If the pressure control valves (PCV) on the discharge line after the oil separator have any defects, such as in the springs or seals, or any internal cracks in the valve body, oil can return to contaminate the air suction filter. If the discharge valve is opened to discharge the system (if the valve is defective), the system pressure (discharge pressure) will create a backflow for air to return inside the compressor through the internal leakage of the PCV, pushing the oil backward to the suction of the compressor until it reaches the air filter. Symptoms of this include higher amperage of the running motor and lower discharge pressure.

High motor ampere (power)

There are other reasons for an increase in motor amperage (power), including higher temperature of suction air, malfunction of the oil cooler, decreasing voltage or torque of the motor (motor driven), blockage in system filters, and an increase in screw run-out or misalignment. Any dust or particulates from suction air or bad oil can reach the bearings, causing erosion and damage to the internal parts of bearings. Any defect in the bearings causes more motor amperage (power) and can even lead to motor overload due to friction (particulates in lubricating oil causing erosion and friction).

Increasing screw run-out will raise vibration levels as it generates induced force that increases with time, requiring power to increase it. This increase in power will appear as an increase in amperage and power consumption.

Screw scratches

Scratches or rubbing in screws will start at a small rate and increase with continuous running. Rubbing refers to friction between the screw and the static casing, leading to metallic deposits in the oil. Therefore, periodic oil samples are required from the compressor to inspect the oil and check for contaminants and ashes.

Higher amperage (power) not only means a higher noise level but can also indicate any defects in the screws, which can cause a higher noise level at the start of the problem.

Couplings and vibrations

Couplings are a crucial component of the compressor train as they are responsible for transmitting power from the prime mover to the driven machine.

There are different types of couplings available, including:

1.    Couplings consisting of rubber saddle-shaped pieces that mount between the motor hub (mover hub) and compressor hub.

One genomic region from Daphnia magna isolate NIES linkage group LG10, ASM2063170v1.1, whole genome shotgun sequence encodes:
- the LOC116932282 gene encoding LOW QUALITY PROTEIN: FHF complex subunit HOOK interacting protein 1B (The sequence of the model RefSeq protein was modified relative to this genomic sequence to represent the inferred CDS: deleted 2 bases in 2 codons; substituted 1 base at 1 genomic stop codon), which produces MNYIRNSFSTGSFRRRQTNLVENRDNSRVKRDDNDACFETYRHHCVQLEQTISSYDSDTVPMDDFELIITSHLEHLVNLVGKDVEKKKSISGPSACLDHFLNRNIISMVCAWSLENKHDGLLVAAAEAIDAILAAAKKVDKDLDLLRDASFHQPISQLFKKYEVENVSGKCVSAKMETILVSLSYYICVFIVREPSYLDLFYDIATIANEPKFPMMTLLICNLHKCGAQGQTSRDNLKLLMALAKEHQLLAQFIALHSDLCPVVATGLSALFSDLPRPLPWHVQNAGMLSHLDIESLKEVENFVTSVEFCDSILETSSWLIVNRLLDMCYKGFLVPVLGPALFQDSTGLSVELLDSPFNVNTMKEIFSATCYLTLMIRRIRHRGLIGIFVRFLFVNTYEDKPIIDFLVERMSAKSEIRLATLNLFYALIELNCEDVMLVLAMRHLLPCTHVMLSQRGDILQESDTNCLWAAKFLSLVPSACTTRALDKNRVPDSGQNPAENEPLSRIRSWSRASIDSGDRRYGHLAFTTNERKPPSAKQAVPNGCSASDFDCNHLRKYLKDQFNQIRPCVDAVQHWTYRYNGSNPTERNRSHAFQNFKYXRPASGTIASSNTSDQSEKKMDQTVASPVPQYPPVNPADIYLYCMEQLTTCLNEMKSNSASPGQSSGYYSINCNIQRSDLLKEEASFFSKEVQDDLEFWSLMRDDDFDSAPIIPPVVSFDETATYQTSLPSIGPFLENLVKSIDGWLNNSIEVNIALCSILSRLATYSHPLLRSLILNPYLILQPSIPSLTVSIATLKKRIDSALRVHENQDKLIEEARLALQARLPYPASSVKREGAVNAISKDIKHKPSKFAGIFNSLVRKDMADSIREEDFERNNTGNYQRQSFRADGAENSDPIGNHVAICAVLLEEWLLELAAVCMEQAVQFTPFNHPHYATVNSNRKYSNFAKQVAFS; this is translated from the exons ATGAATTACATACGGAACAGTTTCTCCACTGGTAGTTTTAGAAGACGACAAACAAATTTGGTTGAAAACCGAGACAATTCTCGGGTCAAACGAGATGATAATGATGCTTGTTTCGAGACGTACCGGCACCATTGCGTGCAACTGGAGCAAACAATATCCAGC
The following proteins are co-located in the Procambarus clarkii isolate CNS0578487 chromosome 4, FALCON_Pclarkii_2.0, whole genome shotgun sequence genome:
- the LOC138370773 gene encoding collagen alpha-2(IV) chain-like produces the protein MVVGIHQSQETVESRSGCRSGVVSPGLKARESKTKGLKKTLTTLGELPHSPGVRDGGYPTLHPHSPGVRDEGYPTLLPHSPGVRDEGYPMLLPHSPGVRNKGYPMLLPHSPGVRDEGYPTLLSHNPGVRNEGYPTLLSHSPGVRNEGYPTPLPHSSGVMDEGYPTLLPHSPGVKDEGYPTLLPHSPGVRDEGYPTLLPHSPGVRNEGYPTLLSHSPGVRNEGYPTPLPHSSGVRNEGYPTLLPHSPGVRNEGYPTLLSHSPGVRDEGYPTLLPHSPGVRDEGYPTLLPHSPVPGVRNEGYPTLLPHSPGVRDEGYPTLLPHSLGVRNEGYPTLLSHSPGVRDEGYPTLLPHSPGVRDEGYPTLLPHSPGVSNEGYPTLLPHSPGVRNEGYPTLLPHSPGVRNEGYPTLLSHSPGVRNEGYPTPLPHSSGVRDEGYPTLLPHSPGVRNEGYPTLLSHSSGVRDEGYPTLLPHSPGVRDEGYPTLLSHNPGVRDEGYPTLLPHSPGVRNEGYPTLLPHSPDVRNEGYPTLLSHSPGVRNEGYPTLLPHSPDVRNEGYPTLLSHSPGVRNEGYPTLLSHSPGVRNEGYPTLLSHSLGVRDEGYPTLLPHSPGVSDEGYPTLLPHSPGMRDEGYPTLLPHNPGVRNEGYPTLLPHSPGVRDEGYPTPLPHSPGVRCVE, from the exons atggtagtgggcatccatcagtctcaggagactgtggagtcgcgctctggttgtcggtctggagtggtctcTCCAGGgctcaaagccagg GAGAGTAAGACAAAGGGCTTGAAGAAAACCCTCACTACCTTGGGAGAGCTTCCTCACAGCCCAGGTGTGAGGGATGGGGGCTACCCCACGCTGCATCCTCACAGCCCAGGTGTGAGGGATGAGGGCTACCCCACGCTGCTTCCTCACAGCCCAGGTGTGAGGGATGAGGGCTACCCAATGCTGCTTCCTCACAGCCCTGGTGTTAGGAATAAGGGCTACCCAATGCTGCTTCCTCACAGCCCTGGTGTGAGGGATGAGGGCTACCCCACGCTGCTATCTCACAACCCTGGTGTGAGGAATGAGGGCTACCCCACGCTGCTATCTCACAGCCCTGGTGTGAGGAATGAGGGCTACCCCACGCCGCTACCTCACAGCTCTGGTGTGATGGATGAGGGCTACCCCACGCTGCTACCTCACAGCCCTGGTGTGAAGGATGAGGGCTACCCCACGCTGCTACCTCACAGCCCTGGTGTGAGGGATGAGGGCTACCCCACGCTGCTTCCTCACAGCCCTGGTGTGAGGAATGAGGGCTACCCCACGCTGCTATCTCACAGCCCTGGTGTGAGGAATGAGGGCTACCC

2.    Jaws coupling that mounts between two hubs.

3.    Membrane coupling.

Coupling failure

Rubber couplings can get torn due to successive startup and shutdown (alternative loading), with the tearing usually occurring at the bolt-hole region. This is because the high stiffness of the material against loading makes it more prone to tearing. To accommodate more flexibility with the operation, lower stiffness materials can be used, such as rubber with the same properties as belts.

Belts are flexible and have the ability to sustain variable loading (tensile stress). Some high-load belts are reinforced with steel beams inside to be more yielding in sustaining tensile stress. This material can sustain variable loading of successive startup and shutdown, variable torques without any tearing problem for the coupling. Jaws coupling can break down from the jaws themselves with fluctuating loading.

Coupling and misalignment

If there is even a small percentage of misalignment, the membrane coupling can break down. This is because the misalignment causes the coupling to experience alternate loading in opposite directions, leading to fatigue and eventual failure of the membrane. As a symptom of failure, the torque transmission from the motor to the coupling will start to decrease as a part of it is lost in the figure of losses in the coupling (energy absorbed by the coupling).

This percentage of misalignment can cause bearings to become defective (breaking cage and friction in bolts) with continuous loading, as the induced force of vibration will be excited to reach higher values with continuous operation.